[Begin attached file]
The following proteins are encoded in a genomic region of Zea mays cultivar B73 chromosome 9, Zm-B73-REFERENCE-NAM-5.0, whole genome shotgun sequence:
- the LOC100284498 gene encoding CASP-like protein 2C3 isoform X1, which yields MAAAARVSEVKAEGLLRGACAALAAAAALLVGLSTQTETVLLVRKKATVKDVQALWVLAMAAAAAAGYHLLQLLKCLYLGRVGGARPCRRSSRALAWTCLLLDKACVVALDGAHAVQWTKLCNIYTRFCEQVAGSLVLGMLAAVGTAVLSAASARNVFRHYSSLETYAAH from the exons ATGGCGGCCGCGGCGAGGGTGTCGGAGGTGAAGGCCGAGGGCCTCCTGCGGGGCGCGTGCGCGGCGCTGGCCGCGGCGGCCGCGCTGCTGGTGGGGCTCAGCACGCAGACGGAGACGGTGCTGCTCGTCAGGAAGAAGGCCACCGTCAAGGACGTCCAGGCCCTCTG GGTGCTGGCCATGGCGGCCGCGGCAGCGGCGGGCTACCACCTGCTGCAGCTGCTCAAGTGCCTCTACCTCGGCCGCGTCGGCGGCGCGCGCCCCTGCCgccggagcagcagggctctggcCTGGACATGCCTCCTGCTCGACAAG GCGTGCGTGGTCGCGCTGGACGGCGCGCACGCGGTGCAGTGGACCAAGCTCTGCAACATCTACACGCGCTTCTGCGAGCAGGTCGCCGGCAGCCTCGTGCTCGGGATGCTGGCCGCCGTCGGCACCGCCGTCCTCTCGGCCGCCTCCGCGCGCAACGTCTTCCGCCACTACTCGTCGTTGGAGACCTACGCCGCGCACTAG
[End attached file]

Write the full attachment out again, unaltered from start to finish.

The following proteins are encoded in a genomic region of Zea mays cultivar B73 chromosome 9, Zm-B73-REFERENCE-NAM-5.0, whole genome shotgun sequence:
- the LOC100284498 gene encoding CASP-like protein 2C3 isoform X1, which yields MAAAARVSEVKAEGLLRGACAALAAAAALLVGLSTQTETVLLVRKKATVKDVQALWVLAMAAAAAAGYHLLQLLKCLYLGRVGGARPCRRSSRALAWTCLLLDKACVVALDGAHAVQWTKLCNIYTRFCEQVAGSLVLGMLAAVGTAVLSAASARNVFRHYSSLETYAAH from the exons ATGGCGGCCGCGGCGAGGGTGTCGGAGGTGAAGGCCGAGGGCCTCCTGCGGGGCGCGTGCGCGGCGCTGGCCGCGGCGGCCGCGCTGCTGGTGGGGCTCAGCACGCAGACGGAGACGGTGCTGCTCGTCAGGAAGAAGGCCACCGTCAAGGACGTCCAGGCCCTCTG GGTGCTGGCCATGGCGGCCGCGGCAGCGGCGGGCTACCACCTGCTGCAGCTGCTCAAGTGCCTCTACCTCGGCCGCGTCGGCGGCGCGCGCCCCTGCCgccggagcagcagggctctggcCTGGACATGCCTCCTGCTCGACAAG GCGTGCGTGGTCGCGCTGGACGGCGCGCACGCGGTGCAGTGGACCAAGCTCTGCAACATCTACACGCGCTTCTGCGAGCAGGTCGCCGGCAGCCTCGTGCTCGGGATGCTGGCCGCCGTCGGCACCGCCGTCCTCTCGGCCGCCTCCGCGCGCAACGTCTTCCGCCACTACTCGTCGTTGGAGACCTACGCCGCGCACTAG